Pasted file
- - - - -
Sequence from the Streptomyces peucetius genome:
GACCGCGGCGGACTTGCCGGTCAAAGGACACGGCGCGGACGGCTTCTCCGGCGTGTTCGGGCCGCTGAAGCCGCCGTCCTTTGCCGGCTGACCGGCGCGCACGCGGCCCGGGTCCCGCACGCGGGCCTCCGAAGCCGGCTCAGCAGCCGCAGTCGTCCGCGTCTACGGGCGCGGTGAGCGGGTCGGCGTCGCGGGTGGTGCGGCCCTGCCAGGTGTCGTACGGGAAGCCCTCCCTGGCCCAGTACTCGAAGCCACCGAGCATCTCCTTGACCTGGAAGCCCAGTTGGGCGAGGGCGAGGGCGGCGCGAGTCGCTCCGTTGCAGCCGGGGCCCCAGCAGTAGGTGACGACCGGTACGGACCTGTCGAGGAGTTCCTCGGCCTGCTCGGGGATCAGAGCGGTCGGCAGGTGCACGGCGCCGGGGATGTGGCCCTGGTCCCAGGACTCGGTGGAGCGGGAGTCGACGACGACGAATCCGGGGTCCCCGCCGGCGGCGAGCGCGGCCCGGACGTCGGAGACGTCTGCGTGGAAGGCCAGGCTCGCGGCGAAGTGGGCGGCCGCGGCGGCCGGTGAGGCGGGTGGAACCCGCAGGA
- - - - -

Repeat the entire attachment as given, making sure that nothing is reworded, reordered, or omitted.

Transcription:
Sequence from the Streptomyces peucetius genome:
GACCGCGGCGGACTTGCCGGTCAAAGGACACGGCGCGGACGGCTTCTCCGGCGTGTTCGGGCCGCTGAAGCCGCCGTCCTTTGCCGGCTGACCGGCGCGCACGCGGCCCGGGTCCCGCACGCGGGCCTCCGAAGCCGGCTCAGCAGCCGCAGTCGTCCGCGTCTACGGGCGCGGTGAGCGGGTCGGCGTCGCGGGTGGTGCGGCCCTGCCAGGTGTCGTACGGGAAGCCCTCCCTGGCCCAGTACTCGAAGCCACCGAGCATCTCCTTGACCTGGAAGCCCAGTTGGGCGAGGGCGAGGGCGGCGCGAGTCGCTCCGTTGCAGCCGGGGCCCCAGCAGTAGGTGACGACCGGTACGGACCTGTCGAGGAGTTCCTCGGCCTGCTCGGGGATCAGAGCGGTCGGCAGGTGCACGGCGCCGGGGATGTGGCCCTGGTCCCAGGACTCGGTGGAGCGGGAGTCGACGACGACGAATCCGGGGTCCCCGCCGGCGGCGAGCGCGGCCCGGACGTCGGAGACGTCTGCGTGGAAGGCCAGGCTCGCGGCGAAGTGGGCGGCCGCGGCGGCCGGTGAGGCGGGTGGAACCCGCAGGA